Right against left.
Believers against atheists.
Republicans against monarchists.
Deniers vs. Quislings …
We are often so fixated on what divides us that we forget everything that unites us. Blinded by division, we widen the gap. These differences lead, in the best of cases, to arguments, but on a social scale they are also the cause of⚫ conflicts and wars. They generate pain, suffering, loss, poverty… Which is precisely what we all want to escape from. However, it is no accidental that we are so polarized.
Divide et impera, (divide and rule) used to say Romans.
In 338 BC Rome defeated its greatest enemy of the time, the Latin League, made up of some 30 villages and tribes that sought to block Roman expansion. Their strategy was simple: they made the cities fight each other to win favor with Rome and become part of the empire, thus abandoning the League. Cities forgot that they had a common enemy, focused on their differences, and ended up fueling internal conflicts.
The strategy of gaining and/or maintaining power by “breaking” a large group into smaller pieces makes them have less energy and resources. Through this tactic, existing power structures are broken and people are prevented from uniting in large groups that can achieve more power and autonomy.
Basically, whoever applies this strategy creates a narrative in which each group blames the other for their problems. In this way, it fosters mutual distrust and amplifies conflicts, generally to hide inequalities, manipulations or injustices from power groups that are on a higher scale or want to dominate.
It is also common for groups to be “bribed” in some way, giving them the possibility of accessing certain resources – which may be material or psychological – so that they align themselves with power or fear that the “enemy” group will take them away privileges that actually keep them subdued.
The ultimate goal of division strategies is to create a fictional reality by nurturing differences that give rise to mistrust, anger, and mutual violence. In that fictitious reality we forget our true priorities and desires to enlist in a meaningless crusade, in which we only end up hurting each other.
Binary thinking as the basis of division
The advent of Judeo-Christian morality didn’t exactly improve things, the contrary. The existence of absolute evil opposed to absolute good leads us to extremes. That idea has polarized our thinking.
In fact, if we are born into Western society we will have a predominantly binary thinking that the school is in charge – conveniently – of consolidating when it teaches us, for example, that throughout history there have always been “very good” heroes who have fought against “very bad” villains.
That thought is so ingrained in our mind that we assume that anyone who does not think like us is wrong or is directly our enemy. We are so trained to seek what sets us apart that we overlook what unites us.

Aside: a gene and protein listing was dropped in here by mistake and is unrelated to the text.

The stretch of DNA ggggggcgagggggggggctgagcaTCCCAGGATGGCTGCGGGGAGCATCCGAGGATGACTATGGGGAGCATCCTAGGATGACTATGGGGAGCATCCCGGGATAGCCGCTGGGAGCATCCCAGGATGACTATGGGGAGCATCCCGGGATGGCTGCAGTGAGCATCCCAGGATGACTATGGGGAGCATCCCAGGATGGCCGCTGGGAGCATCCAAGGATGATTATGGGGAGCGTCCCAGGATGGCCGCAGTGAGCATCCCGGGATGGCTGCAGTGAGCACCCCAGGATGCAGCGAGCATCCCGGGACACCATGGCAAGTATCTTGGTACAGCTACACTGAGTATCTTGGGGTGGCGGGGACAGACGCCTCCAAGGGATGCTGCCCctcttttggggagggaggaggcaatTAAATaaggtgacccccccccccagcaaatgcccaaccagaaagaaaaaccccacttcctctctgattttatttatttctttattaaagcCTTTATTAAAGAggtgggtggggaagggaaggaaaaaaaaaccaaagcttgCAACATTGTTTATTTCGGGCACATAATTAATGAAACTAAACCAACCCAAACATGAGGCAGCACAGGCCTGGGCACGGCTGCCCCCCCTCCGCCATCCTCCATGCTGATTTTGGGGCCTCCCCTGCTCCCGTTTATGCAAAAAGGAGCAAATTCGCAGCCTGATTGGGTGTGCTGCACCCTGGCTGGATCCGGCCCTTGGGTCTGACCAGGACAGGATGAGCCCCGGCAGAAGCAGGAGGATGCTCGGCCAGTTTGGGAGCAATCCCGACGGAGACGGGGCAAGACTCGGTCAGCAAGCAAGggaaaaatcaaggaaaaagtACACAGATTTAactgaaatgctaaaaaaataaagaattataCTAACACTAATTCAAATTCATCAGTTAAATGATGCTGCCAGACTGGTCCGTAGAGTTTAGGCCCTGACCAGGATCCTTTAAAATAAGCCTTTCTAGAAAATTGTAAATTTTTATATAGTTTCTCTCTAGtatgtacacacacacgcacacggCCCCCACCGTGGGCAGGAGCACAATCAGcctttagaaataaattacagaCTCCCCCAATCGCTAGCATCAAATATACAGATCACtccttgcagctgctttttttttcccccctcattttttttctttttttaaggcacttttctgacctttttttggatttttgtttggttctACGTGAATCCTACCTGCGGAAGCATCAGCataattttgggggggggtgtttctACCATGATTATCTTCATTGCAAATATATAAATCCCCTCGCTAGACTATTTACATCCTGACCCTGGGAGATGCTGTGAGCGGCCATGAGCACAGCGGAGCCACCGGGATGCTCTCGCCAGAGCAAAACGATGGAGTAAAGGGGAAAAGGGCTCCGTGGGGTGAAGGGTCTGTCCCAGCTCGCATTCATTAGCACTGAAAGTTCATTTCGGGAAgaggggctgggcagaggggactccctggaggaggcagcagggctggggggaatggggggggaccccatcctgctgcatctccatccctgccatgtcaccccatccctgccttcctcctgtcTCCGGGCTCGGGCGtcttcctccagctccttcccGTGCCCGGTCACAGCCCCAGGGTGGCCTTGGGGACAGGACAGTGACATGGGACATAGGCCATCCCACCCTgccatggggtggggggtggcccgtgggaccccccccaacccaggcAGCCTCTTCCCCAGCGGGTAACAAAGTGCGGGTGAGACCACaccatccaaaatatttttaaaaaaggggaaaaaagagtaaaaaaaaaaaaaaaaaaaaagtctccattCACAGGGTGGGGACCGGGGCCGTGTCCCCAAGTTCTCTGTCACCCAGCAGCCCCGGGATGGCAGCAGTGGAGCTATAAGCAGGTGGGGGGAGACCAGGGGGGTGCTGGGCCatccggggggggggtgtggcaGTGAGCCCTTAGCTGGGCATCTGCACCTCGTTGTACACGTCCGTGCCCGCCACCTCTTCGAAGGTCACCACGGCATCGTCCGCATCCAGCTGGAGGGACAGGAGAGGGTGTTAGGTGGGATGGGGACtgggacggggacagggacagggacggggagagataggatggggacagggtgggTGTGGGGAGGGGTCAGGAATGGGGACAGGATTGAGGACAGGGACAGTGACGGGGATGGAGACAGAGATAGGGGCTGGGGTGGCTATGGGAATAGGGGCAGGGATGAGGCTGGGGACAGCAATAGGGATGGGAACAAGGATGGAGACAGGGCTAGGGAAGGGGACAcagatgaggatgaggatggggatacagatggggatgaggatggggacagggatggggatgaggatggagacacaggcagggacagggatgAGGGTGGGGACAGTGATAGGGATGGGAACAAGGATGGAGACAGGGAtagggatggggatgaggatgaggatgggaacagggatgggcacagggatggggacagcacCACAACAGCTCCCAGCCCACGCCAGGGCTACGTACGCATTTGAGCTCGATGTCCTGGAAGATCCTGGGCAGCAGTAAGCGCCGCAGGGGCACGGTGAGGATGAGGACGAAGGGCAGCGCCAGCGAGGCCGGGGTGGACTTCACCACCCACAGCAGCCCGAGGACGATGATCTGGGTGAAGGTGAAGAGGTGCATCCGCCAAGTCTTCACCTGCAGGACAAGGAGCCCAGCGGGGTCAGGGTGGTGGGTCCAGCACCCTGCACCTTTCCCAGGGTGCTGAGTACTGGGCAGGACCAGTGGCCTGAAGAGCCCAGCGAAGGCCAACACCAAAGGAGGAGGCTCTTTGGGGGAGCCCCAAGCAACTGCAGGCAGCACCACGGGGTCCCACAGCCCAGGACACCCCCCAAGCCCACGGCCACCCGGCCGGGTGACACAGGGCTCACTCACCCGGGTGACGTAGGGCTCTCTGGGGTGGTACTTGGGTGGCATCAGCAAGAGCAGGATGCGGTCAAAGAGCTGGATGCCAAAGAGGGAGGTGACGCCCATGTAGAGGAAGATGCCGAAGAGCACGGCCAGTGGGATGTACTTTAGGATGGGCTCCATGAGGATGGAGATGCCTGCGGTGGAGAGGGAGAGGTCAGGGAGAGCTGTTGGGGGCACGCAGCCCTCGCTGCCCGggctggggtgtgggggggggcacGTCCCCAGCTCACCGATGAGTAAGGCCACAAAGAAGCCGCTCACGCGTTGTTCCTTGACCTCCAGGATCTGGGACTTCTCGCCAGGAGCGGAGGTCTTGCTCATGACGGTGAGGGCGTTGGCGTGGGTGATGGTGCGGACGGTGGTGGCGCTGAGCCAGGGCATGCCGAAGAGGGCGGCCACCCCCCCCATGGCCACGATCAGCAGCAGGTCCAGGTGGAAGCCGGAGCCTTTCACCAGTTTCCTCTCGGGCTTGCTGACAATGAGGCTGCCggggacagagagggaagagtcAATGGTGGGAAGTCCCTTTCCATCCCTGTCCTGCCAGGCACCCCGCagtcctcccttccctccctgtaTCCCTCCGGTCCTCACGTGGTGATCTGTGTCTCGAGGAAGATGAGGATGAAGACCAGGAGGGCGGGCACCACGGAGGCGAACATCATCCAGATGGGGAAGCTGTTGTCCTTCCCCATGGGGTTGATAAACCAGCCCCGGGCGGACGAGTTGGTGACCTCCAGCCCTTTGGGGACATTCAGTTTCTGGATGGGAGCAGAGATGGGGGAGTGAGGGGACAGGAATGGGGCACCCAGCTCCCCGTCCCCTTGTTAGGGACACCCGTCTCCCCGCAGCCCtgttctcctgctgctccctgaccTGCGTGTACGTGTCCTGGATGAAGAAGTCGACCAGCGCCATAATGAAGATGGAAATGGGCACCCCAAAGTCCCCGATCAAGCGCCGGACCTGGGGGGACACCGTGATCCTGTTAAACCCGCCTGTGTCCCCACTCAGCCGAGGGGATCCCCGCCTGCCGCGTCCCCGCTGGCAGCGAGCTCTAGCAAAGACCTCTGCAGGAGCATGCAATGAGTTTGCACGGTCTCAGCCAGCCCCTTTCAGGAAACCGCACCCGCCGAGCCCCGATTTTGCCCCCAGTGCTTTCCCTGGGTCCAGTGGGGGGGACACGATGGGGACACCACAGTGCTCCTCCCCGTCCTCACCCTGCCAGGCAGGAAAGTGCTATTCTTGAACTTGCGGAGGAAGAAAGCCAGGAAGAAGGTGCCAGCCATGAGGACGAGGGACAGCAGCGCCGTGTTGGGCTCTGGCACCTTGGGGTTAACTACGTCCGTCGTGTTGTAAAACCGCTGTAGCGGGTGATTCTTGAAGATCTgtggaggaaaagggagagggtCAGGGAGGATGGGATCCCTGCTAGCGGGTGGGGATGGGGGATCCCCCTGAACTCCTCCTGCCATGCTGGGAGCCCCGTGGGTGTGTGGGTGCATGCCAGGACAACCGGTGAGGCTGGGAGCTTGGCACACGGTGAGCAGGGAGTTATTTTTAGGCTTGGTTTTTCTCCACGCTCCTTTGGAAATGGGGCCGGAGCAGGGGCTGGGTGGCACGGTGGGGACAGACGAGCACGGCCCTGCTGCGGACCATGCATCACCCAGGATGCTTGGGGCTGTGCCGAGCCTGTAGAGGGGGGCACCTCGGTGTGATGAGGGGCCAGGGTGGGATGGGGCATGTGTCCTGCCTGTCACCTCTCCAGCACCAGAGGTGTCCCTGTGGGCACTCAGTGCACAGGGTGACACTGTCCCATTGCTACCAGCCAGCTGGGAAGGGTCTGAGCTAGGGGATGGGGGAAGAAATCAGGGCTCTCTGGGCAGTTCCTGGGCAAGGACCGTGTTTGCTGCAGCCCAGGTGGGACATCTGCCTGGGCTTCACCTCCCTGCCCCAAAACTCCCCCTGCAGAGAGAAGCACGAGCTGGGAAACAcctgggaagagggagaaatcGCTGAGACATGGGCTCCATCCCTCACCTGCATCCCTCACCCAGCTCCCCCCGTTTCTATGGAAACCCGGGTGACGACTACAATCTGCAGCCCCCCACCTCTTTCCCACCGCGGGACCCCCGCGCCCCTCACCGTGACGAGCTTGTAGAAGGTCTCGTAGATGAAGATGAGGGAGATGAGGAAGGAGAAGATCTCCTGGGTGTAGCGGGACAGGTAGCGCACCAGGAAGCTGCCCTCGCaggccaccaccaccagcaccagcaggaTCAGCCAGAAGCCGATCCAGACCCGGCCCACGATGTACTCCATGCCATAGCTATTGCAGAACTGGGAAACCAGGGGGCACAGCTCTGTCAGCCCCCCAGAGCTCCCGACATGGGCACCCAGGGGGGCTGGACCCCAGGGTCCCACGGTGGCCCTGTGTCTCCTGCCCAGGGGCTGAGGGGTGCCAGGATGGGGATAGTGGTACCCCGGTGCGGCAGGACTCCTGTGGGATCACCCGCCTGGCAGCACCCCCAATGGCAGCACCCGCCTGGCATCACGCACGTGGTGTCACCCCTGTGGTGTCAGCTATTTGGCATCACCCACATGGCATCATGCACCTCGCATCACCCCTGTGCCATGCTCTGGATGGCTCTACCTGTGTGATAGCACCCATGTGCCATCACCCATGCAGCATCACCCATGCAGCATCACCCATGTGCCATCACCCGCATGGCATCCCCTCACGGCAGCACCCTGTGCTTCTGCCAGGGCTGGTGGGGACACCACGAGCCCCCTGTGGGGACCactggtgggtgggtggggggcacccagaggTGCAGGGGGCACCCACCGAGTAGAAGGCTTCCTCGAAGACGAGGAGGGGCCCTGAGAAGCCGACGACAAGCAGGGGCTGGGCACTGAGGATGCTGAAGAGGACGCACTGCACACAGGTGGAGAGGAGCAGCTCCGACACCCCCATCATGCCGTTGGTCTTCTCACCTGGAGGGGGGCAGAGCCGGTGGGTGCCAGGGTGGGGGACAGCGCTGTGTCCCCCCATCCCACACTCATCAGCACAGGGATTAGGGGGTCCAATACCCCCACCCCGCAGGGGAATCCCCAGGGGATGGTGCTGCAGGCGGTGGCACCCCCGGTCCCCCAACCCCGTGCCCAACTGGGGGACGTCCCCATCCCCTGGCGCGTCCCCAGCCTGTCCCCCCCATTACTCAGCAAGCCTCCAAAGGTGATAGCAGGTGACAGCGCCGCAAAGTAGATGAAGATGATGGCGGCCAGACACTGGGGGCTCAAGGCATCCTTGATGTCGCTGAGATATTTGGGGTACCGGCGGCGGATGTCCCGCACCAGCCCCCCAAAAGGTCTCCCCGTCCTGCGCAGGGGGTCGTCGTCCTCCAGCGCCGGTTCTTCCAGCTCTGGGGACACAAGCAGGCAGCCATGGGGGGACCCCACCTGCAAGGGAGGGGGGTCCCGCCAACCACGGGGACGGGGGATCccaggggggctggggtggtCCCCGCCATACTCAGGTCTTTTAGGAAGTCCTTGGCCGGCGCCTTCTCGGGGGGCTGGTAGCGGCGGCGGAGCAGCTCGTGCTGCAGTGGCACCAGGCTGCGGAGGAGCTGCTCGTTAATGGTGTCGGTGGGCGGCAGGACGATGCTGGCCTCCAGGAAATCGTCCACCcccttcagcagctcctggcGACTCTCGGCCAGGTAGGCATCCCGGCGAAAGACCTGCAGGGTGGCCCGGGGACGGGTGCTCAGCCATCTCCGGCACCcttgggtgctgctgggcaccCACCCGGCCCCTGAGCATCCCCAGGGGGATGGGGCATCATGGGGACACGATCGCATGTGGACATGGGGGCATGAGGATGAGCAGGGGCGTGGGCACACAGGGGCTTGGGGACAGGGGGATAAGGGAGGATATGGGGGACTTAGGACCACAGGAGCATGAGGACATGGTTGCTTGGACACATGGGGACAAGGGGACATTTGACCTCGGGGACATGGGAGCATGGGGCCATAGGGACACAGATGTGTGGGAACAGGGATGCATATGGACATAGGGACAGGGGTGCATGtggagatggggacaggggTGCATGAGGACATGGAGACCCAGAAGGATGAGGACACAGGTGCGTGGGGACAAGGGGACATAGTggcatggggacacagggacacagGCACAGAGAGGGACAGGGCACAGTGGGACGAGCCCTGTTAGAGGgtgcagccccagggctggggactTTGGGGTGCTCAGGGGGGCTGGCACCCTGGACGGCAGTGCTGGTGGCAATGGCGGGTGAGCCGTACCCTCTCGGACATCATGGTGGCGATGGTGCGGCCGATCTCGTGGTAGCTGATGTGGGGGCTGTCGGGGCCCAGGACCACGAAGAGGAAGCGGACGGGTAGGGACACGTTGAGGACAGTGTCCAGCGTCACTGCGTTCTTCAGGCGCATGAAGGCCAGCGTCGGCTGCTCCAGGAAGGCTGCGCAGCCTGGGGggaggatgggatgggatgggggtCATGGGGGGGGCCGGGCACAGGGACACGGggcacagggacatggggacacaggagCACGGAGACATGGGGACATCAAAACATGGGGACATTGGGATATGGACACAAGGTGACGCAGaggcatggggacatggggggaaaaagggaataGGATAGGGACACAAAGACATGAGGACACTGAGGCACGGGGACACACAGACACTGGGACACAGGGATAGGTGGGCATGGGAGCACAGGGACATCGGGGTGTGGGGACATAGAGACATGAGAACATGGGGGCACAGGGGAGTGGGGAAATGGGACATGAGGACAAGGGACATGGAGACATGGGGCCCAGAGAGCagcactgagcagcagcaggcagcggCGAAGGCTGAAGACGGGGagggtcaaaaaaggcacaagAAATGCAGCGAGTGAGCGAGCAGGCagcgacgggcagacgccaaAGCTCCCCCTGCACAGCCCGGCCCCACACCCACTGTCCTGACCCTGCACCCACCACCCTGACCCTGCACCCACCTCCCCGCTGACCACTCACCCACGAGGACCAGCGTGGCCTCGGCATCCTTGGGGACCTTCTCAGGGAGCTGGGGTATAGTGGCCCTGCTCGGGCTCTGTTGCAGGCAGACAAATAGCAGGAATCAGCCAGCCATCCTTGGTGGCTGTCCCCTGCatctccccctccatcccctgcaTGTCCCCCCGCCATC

In situations of great uncertainty such as those that often bring about crises, this type of thinking becomes even more polarized. We take more extreme positions that separate us from the others while trying to protect ourselves from a false enemy.
Once we fall into that spiral, it is very difficult to get out. A study developed at Columbia University found that the exposure to political ideas contrary to ours does not bring us closer to those points of view, on the contrary, it reinforces our liberal or conservative tendencies. When we see in the other the incarnation of evil, we assume that we are the incarnation of good.
Division does not generate solutions
During the presidential elections in the United States, for example, the Latino vote showed a huge divide. While Latinos in Miami helped Republicans win Florida, Latinos in Arizona brought the state into the hands of Democrats for the first time in two decades.
However, a survey conducted by UnidosUS revealed that, although the political orientation of Latinos varies, their priorities and concerns are the same. Latinos across the country said they were concerned about the economy, health, immigration, education, and gun violence.
Despite what we may believe, ideas of division between groups do not usually arise or develop spontaneously in society. Its conception, diffusion and eventual acceptance are phases in which intervenes a powerful machinery, moved by both the economic and political powers and the media.
As long as we continue to have binary thinking, that machinery will continue to function. We will go through a process of deindividuation, so that we abandon the consciousness of ourselves to integrate ourselves into the group. Self-control disappears and we imitate collective behavior, which supplies individual judgment.
Blinded by that thinking, we will not realize that the more we get divided, the fewer problems we can solve. The more we focus on our differences, the more time we spend discussing them and the less we will realize what we can do to improve our lives. The more we blame each other, the less we fixate on the threads that manipulate opinion trends and, ultimately, our behaviors.
The English philosopher and mathematician Alfred North Whitehead once said: “Civilization advances by expanding the number of operations which we can perform without thinking about them.” And it is true, but from time to time we need to stop and think about what we are doing. Or we run the risk of becoming puppets in someone’s hands.
Martínez, C. et. Al. (2020) UnidosUS Releases State Polling of Latino Voters on Priority Issues, Key Traits in a Presidential Candidate and Party Support. In: UnidosUS.
Bail, C. et. Al. (2018) Exposure to opposing views on social media can increase political polarization. PNAS; 115(37): 9216-9221.